Firstly, Jesus told the Parable of the Lost Sheep. This is a response to the criticism of the Pharisees and Teachers of the Law to his spending time with tax collectors and ‘sinners’. The religious authorities hated these people and longed to see God crush them to oblivion. Jesus on the other hand longed to see these despised people’s lives turned around and made new by God. In the same way that a diligent shepherd would move heaven and earth to find a lost sheep and bring it home safely, Jesus told his listeners that God was looking out for those who had strayed as he wanted them to be part of his Kingdom.
Jesus went on to tell the Parable of the Lost Coin. Coins could easily be mislaid in a poor home amongst the reeds that covered the floor, and the woman in the parable would have had to sweep the whole house to find the missing coin. The coin might represent a day’s wages or it could have been one of the 10 coins for which she had saved for many years and which formed the headdress that represented her marriage. These coins would have been as precious as a wedding ring. Her search until she found the lost coin gives us a picture of God’s love and care for those who are lost through no fault of their own.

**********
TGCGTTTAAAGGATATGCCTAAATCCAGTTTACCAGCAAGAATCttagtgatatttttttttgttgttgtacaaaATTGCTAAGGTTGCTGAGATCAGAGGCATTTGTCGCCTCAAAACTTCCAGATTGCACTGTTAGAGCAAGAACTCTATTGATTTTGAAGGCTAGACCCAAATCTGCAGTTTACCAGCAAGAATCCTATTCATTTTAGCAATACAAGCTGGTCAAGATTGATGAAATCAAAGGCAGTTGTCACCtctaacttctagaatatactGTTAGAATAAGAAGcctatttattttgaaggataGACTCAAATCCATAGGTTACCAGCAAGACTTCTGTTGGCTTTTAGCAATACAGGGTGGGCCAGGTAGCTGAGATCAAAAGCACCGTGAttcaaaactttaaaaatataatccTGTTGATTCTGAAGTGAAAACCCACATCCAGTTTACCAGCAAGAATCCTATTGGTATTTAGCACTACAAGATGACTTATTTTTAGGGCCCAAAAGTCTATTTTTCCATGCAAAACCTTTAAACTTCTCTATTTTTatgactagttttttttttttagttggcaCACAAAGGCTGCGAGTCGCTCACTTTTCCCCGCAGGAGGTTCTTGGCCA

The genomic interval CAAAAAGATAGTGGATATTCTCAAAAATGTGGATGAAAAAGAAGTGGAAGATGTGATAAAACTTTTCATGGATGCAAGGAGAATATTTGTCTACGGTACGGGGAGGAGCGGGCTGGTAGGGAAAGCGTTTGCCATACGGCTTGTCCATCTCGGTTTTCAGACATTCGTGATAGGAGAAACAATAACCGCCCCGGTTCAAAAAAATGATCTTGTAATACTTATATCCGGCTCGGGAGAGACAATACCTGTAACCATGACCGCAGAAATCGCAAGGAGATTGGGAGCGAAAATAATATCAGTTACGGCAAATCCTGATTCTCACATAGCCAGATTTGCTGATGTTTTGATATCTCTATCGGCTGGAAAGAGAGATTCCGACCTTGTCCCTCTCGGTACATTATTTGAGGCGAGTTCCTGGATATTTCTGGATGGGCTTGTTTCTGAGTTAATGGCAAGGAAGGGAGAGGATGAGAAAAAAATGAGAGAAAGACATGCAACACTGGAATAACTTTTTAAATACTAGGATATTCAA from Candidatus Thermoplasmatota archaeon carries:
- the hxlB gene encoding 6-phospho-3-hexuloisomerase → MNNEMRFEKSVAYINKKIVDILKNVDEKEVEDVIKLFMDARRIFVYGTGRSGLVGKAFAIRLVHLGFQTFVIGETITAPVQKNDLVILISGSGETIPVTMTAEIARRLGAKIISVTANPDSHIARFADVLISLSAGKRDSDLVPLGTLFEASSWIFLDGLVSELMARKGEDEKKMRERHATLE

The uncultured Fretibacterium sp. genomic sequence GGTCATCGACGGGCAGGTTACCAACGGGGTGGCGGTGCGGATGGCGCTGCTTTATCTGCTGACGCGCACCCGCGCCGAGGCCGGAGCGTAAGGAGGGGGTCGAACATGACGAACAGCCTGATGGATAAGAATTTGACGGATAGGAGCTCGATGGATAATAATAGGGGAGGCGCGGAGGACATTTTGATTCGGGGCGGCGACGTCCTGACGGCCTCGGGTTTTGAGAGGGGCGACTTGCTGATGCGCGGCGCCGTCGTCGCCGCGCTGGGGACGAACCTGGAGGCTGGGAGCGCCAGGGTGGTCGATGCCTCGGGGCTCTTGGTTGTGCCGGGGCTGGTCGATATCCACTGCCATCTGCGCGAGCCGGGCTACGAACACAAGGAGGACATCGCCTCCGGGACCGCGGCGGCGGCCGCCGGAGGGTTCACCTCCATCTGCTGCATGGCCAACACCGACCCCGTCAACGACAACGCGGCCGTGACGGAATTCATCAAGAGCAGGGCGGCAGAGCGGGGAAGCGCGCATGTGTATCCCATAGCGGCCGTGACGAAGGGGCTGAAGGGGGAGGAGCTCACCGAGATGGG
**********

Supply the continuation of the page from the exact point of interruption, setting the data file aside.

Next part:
Lastly, Jesus told one of his best-known parables – the Parable of the Lost (or Prodigal) Son. Actually, the story is more about the loving father who was always looking out for his wandering son to return. Even after the son’s arrogance at taking his share of the family property, and his foolishness in losing everything, his father continued to look out for him, ready to welcome him home. At the end of the parable, the father ran out to welcome his son home and he laid on a fabulous banquet to celebrate the return of his lost son.